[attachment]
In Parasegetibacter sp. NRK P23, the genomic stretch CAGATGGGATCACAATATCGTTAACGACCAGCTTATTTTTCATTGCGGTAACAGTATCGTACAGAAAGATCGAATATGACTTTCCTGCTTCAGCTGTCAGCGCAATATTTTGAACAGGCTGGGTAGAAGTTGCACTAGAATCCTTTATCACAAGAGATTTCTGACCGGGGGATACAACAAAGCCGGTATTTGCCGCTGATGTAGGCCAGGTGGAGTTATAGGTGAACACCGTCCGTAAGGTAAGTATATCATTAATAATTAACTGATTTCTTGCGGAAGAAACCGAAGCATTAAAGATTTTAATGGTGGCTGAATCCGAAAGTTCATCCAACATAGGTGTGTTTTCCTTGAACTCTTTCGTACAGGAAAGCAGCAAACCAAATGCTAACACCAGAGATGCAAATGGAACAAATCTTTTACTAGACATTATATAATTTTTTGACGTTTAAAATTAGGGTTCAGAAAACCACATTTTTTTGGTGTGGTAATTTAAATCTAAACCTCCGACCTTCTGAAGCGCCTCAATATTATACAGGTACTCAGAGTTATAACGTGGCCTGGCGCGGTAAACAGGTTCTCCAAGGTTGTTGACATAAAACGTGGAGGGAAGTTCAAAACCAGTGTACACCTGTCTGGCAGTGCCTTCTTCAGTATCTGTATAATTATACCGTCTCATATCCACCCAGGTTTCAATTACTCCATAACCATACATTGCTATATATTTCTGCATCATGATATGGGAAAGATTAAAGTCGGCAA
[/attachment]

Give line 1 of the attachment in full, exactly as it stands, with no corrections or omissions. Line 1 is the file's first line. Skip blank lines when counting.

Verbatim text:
In Parasegetibacter sp. NRK P23, the genomic stretch CAGATGGGATCACAATATCGTTAACGACCAGCTTATTTTTCATTGCGGTAACAGTATCGTACAGAAAGATCGAATATGACTTTCCTGCTTCAGCTGTCAGCGCAATATTTTGAACAGGCTGGGTAGAAGTTGCACTAGAATCCTTTATCACAAGAGATTTCTGACCGGGGGATACAACAAAGCCGGTATTTGCCGCTGATGTAGGCCAGGTGGAGTTATAGGTGAACACCGTCCGTAAGGTAAGTATATCATTAATAATTAACTGATTTCTTGCGGAAGAAACCGAAGCATTAAAGATTTTAATGGTGGCTGAATCCGAAAGTTCATCCAACATAGGTGTGTTTTCCTTGAACTCTTTCGTACAGGAAAGCAGCAAACCAAATGCTAACACCAGAGATGCAAATGGAACAAATCTTTTACTAGACATTATATAATTTTTTGACGTTTAAAATTAGGGTTCAGAAAACCACATTTTTTTGGTGTGGTAATTTAAATCTAAACCTCCGACCTTCTGAAGCGCCTCAATATTATACAGGTACTCAGAGTTATAACGTGGCCTGGCGCGGTAAACAGGTTCTCCAAGGTTGTTGACATAAAACGTGGAGGGAAGTTCAAAACCAGTGTACACCTGTCTGGCAGTGCCTTCTTCAGTATCTGTATAATTATACCGTCTCATATCCACCCAGGTTTCAATTACTCCATAACCATACATTGCTATATATTTCTGCATCATGATATGGGAAAGATTAAAGTCGGCAA